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my code is pasted below.

I'm trying to use dup2 to redirect my output to file.

if I use it to redirect it works fine (if I remove the comments), output in file and not on stdout. ex: ls > test , results in ls outputting to test.

the problem is that ls, without the > doesn't output anything. If I leave the comments ls outputs just as it should, albeit with no ability to redirect.

redirect[0] is either < or > or nothing redirect[1] is the path for the file to redirect to

command is is an array of cstrings with the pices of the command commands is as well

example output with code commented

xxxxx@myshell:/home/majors/kingacev/ubuntumap/cop4610/proj1> ls
a.out  myshell.c  myshell.c~
xxxxx@myshell:/home/majors/kingacev/ubuntumap/cop4610/proj1>

with code uncommented

xxxxx@myshell:/home/majors/kingacev/ubuntumap/cop4610/proj1> ls
xxxxx@myshell:/home/majors/kingacev/ubuntumap/cop4610/proj1>


  /*
  if (!strcmp(redirect[0],">")){
    if ((fd = open(redirect[1], O_RDWR | O_CREAT)) != -1)
      dup2(fd, STDOUT_FILENO);
    close(fd);
  }
  */

  if (command[0][0] == '/'){
    int c = execv(command[0], commands);
    if (c != 0){
      printf("ERROR: command does not exist at path specified\n");
      exit(0);
    }
  }
  else if (!execv(path, commands)){
    exit(0);
  }
share|improve this question
    
What is redirect and how is it declared? – Joachim Pileborg Jan 30 '14 at 14:00
    
char* redirect[2]; [0] has either > or < or notheing and [1] has the path for the file – d0m1n1c Jan 30 '14 at 14:01
    
Oh, and have you tried stepping through the code with a debugger? – Joachim Pileborg Jan 30 '14 at 14:01
    
You don't need to test what any of the exec*() functions returns. If it succeeds, it doesn't return; if it returns, it failed. It is conventional to return a non-zero exit when something fails. You could simply call execvp(); it knows how to handle absolute (and relative) paths as well as simple names. – Jonathan Leffler Jan 30 '14 at 14:04
    
yeah, all i could learn from stepping through was that it prints to stdout when the commented block is commented and it prints to nowhere when it's uncomented, unless redirect[0] is a > then it prints to file. – d0m1n1c Jan 30 '14 at 14:06

This code works, redirecting to file.out:

#include <stdio.h>
#include <string.h>
#include <unistd.h>
#include <fcntl.h>

int main(void)
{
    int fd;
    char *redirect[] = { ">", "file.out" };
    char *command[] = { "/bin/ls", "-l", 0 };

    if (!strcmp(redirect[0], ">"))
    {
        if ((fd = open(redirect[1], O_WRONLY | O_CREAT, 0644)) != -1)
        {
            fprintf(stderr, "Dupping stdout to %s\n", redirect[1]);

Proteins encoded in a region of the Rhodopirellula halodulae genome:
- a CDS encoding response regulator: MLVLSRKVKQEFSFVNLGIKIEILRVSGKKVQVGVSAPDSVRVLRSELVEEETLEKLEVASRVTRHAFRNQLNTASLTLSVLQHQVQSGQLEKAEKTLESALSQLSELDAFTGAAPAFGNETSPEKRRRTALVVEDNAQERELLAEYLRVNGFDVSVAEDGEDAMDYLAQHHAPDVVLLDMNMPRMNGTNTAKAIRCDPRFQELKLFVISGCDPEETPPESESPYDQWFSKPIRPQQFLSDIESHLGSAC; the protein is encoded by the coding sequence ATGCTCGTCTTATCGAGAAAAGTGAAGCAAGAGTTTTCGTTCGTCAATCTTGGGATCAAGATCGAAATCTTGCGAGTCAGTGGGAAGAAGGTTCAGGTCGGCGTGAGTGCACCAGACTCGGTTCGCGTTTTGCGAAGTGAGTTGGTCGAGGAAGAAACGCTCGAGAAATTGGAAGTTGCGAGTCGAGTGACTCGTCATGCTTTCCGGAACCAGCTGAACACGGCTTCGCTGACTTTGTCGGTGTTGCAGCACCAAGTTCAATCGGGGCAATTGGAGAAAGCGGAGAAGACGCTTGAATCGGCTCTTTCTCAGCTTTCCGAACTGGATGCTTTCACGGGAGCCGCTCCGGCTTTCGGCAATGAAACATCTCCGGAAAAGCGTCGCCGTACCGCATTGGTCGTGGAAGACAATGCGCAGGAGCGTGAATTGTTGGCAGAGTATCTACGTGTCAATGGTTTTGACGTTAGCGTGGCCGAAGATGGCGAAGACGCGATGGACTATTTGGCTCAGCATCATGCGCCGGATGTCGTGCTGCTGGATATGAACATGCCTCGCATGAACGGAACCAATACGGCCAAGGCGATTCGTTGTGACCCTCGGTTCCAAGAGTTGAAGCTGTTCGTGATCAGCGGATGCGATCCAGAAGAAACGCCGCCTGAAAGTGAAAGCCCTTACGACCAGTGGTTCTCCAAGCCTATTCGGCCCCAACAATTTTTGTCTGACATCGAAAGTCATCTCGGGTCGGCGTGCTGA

dup2(fd, STDOUT_FILENO);
            close(fd);
        }
    }

    if (command[0][0] == '/')
    {
        execv(command[0], command);
        fprintf(stderr, "ERROR: command %s does not exist at path specified\n", command[0]);
        return(1);
    }
    else
    {
        fprintf(stderr, "ERROR: not handling relative names like %s\n", command[0]);
        return(1);
    }
    return 0;
}

This code works too, not redirecting to file:

#include <stdio.h>
#include <string.h>
#include <unistd.h>
#include <fcntl.h>

int main(void)
{
    int fd;
    char *redirect[] = { "<", "file.in" };
    char *command[] = { "/bin/ls", "-l", 0 };

    if (!strcmp(redirect[0], ">"))
    {
        if ((fd = open(redirect[1], O_WRONLY | O_CREAT, 0644)) != -1)
        {
            fprintf(stderr, "Dupping stdout to %s\n", redirect[1]);
            dup2(fd, STDOUT_FILENO);
            close(fd);
        }
    }

    if (command[0][0] == '/')
    {
        execv(command[0], command);
        fprintf(stderr, "ERROR: command %s does not exist at path specified\n", command[0]);
        return(1);
    }
    else
    {
        fprintf(stderr, "ERROR: not handling relative names like %s\n", command[0]);
        return(1);
    }
    return 0;
}

Note that it sets up the command array and uses execv(command[0], command); — this is the recommended way of doing business. Your code appears to have a variable commands with presumably the arguments to the program; you also appear to have a variable path with presumably the path name of the program. Since we can't see what's in those, it is hard to know what they contain and where there might be problems. Note the explicit null pointer (0) at the end of the command array. That is crucial. Note too that the error messages identify what was failing. There are few things more frustrating than a program that says "it went wrong" without identifying what 'it' is.

share|improve this answer
    
thanks, what is the 0644 in open()? – d0m1n1c Jan 30 '14 at 14:36
    
The permissions on the file that is created. When you use open() with O_CREAT, it is a function that takes 3 arguments; otherwise, it takes just 2 arguments. The third argument is the permissions to set on the file, which will be modified by the umask setting. The mode 0644 is read/write for owner, read-only for group and others. There are ways to write that symbolically (S_IRUSR|S_IWUSR|S_IRGRP|S_IROTH) but frankly that takes me longer to comprehend than 0644 does — by a large margin. – Jonathan Leffler Jan 30 '14 at 14:39
    
If you don't mind, could I send you a copy of my entire solution, I'd post it here, but I don't think my instructor would appreciate that. I still can't figure out why it's behaving as it is. – d0m1n1c Jan 30 '14 at 14:45

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